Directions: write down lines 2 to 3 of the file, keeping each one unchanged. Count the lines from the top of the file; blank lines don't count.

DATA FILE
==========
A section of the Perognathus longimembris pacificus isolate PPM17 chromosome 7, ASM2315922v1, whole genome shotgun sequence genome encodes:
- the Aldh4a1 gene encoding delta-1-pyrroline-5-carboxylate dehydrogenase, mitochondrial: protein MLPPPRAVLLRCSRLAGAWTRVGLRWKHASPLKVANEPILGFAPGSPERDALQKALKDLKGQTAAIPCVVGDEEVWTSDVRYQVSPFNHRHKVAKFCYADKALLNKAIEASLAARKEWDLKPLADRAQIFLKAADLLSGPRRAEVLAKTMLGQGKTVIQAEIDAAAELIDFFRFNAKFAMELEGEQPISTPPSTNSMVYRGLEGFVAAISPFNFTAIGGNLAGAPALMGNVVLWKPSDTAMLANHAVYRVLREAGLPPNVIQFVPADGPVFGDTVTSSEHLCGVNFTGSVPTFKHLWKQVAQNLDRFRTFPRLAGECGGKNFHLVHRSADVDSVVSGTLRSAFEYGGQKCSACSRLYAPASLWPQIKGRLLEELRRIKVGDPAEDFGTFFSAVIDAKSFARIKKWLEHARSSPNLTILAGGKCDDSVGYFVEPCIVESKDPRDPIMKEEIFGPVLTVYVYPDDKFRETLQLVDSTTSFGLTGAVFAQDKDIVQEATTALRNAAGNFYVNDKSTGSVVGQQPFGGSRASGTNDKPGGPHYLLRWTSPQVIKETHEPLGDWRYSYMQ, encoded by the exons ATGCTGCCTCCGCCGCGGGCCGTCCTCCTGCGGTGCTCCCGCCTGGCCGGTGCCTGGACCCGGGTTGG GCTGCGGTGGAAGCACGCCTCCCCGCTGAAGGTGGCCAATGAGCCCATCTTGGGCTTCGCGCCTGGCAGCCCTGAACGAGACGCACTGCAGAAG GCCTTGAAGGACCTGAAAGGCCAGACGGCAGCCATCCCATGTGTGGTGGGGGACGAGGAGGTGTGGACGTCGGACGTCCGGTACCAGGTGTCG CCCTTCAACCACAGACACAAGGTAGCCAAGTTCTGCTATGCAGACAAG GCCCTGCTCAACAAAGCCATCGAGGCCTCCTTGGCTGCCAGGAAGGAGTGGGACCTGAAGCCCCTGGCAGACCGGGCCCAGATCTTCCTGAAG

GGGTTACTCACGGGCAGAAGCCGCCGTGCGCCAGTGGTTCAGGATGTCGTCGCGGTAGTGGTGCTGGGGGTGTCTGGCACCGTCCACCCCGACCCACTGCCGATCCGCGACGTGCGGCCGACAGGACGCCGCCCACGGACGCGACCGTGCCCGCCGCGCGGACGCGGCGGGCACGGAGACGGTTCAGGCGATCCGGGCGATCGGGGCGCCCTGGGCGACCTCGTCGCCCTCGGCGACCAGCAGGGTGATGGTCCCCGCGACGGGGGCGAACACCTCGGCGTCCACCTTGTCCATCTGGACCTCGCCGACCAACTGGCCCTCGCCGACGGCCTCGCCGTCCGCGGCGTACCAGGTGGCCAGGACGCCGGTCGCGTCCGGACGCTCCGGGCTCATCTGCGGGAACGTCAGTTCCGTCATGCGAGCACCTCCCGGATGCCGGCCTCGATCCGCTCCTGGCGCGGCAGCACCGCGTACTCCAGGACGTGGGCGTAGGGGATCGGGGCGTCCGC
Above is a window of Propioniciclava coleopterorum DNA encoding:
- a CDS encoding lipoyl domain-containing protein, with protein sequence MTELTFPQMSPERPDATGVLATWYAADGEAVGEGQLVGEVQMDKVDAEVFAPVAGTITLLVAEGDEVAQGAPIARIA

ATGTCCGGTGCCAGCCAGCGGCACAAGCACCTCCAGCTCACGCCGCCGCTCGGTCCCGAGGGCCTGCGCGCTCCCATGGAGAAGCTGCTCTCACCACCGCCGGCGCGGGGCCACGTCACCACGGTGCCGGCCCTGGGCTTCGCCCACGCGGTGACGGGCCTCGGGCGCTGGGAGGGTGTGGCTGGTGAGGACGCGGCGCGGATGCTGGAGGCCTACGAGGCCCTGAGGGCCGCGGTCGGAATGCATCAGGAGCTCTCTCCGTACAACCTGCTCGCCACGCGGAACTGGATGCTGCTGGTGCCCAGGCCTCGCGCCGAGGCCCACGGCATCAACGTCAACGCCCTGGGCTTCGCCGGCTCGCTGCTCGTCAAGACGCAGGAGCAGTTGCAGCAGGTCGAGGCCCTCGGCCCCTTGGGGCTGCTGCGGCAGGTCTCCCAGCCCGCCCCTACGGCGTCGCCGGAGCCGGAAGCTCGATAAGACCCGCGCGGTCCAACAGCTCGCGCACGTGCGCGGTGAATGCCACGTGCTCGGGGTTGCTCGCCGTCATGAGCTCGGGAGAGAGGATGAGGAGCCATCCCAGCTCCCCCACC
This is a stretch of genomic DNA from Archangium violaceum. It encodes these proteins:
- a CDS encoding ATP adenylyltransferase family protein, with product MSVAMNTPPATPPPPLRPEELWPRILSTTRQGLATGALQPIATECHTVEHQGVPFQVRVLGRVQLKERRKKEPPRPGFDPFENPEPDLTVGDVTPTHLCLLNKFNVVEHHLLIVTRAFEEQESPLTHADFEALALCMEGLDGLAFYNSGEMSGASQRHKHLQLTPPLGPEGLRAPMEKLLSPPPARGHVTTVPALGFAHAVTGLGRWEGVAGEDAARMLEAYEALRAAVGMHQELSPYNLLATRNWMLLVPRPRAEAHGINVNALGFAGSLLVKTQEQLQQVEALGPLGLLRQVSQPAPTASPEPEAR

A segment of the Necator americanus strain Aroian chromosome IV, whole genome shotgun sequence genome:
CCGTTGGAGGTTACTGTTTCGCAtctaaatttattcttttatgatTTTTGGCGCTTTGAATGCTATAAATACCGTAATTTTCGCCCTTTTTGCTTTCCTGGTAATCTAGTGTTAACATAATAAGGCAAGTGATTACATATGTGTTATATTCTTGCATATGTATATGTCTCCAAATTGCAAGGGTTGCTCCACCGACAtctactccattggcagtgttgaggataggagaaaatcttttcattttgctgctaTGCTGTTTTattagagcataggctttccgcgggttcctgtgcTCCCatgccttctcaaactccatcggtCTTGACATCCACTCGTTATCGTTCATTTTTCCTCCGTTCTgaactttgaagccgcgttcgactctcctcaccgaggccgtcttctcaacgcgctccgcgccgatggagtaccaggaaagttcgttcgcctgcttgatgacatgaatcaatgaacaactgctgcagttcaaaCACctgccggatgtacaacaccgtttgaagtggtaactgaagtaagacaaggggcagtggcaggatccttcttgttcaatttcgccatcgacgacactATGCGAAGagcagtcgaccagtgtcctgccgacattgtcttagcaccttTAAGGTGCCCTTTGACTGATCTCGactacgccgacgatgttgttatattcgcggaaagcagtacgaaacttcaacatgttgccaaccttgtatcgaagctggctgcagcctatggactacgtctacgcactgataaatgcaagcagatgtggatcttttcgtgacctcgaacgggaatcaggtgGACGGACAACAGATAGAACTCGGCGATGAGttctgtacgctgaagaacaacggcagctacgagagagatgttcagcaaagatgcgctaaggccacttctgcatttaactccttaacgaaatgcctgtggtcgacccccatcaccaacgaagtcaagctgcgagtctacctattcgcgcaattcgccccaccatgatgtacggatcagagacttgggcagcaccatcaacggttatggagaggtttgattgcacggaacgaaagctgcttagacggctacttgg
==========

- the Aldh4a1 gene encoding delta-1-pyrroline-5-carboxylate dehydrogenase, mitochondrial: protein MLPPPRAVLLRCSRLAGAWTRVGLRWKHASPLKVANEPILGFAPGSPERDALQKALKDLKGQTAAIPCVVGDEEVWTSDVRYQVSPFNHRHKVAKFCYADKALLNKAIEASLAARKEWDLKPLADRAQIFLKAADLLSGPRRAEVLAKTMLGQGKTVIQAEIDAAAELIDFFRFNAKFAMELEGEQPISTPPSTNSMVYRGLEGFVAAISPFNFTAIGGNLAGAPALMGNVVLWKPSDTAMLANHAVYRVLREAGLPPNVIQFVPADGPVFGDTVTSSEHLCGVNFTGSVPTFKHLWKQVAQNLDRFRTFPRLAGECGGKNFHLVHRSADVDSVVSGTLRSAFEYGGQKCSACSRLYAPASLWPQIKGRLLEELRRIKVGDPAEDFGTFFSAVIDAKSFARIKKWLEHARSSPNLTILAGGKCDDSVGYFVEPCIVESKDPRDPIMKEEIFGPVLTVYVYPDDKFRETLQLVDSTTSFGLTGAVFAQDKDIVQEATTALRNAAGNFYVNDKSTGSVVGQQPFGGSRASGTNDKPGGPHYLLRWTSPQVIKETHEPLGDWRYSYMQ, encoded by the exons ATGCTGCCTCCGCCGCGGGCCGTCCTCCTGCGGTGCTCCCGCCTGGCCGGTGCCTGGACCCGGGTTGG GCTGCGGTGGAAGCACGCCTCCCCGCTGAAGGTGGCCAATGAGCCCATCTTGGGCTTCGCGCCTGGCAGCCCTGAACGAGACGCACTGCAGAAG GCCTTGAAGGACCTGAAAGGCCAGACGGCAGCCATCCCATGTGTGGTGGGGGACGAGGAGGTGTGGACGTCGGACGTCCGGTACCAGGTGTCG CCCTTCAACCACAGACACAAGGTAGCCAAGTTCTGCTATGCAGACAAG GCCCTGCTCAACAAAGCCATCGAGGCCTCCTTGGCTGCCAGGAAGGAGTGGGACCTGAAGCCCCTGGCAGACCGGGCCCAGATCTTCCTGAAG

GGGTTACTCACGGGCAGAAGCCGCCGTGCGCCAGTGGTTCAGGATGTCGTCGCGGTAGTGGTGCTGGGGGTGTCTGGCACCGTCCACCCCGACCCACTGCCGATCCGCGACGTGCGGCCGACAGGACGCCGCCCACGGACGCGACCGTGCCCGCCGCGCGGACGCGGCGGGCACGGAGACGGTTCAGGCGATCCGGGCGATCGGGGCGCCCTGGGCGACCTCGTCGCCCTCGGCGACCAGCAGGGTGATGGTCCCCGCGACGGGGGCGAACACCTCGGCGTCCACCTTGTCCATCTGGACCTCGCCGACCAACTGGCCCTCGCCGACGGCCTCGCCGTCCGCGGCGTACCAGGTGGCCAGGACGCCGGTCGCGTCCGGACGCTCCGGGCTCATCTGCGGGAACGTCAGTTCCGTCATGCGAGCACCTCCCGGATGCCGGCCTCGATCCGCTCCTGGCGCGGCAGCACCGCGTACTCCAGGACGTGGGCGTAGGGGATCGGGGCGTCCGC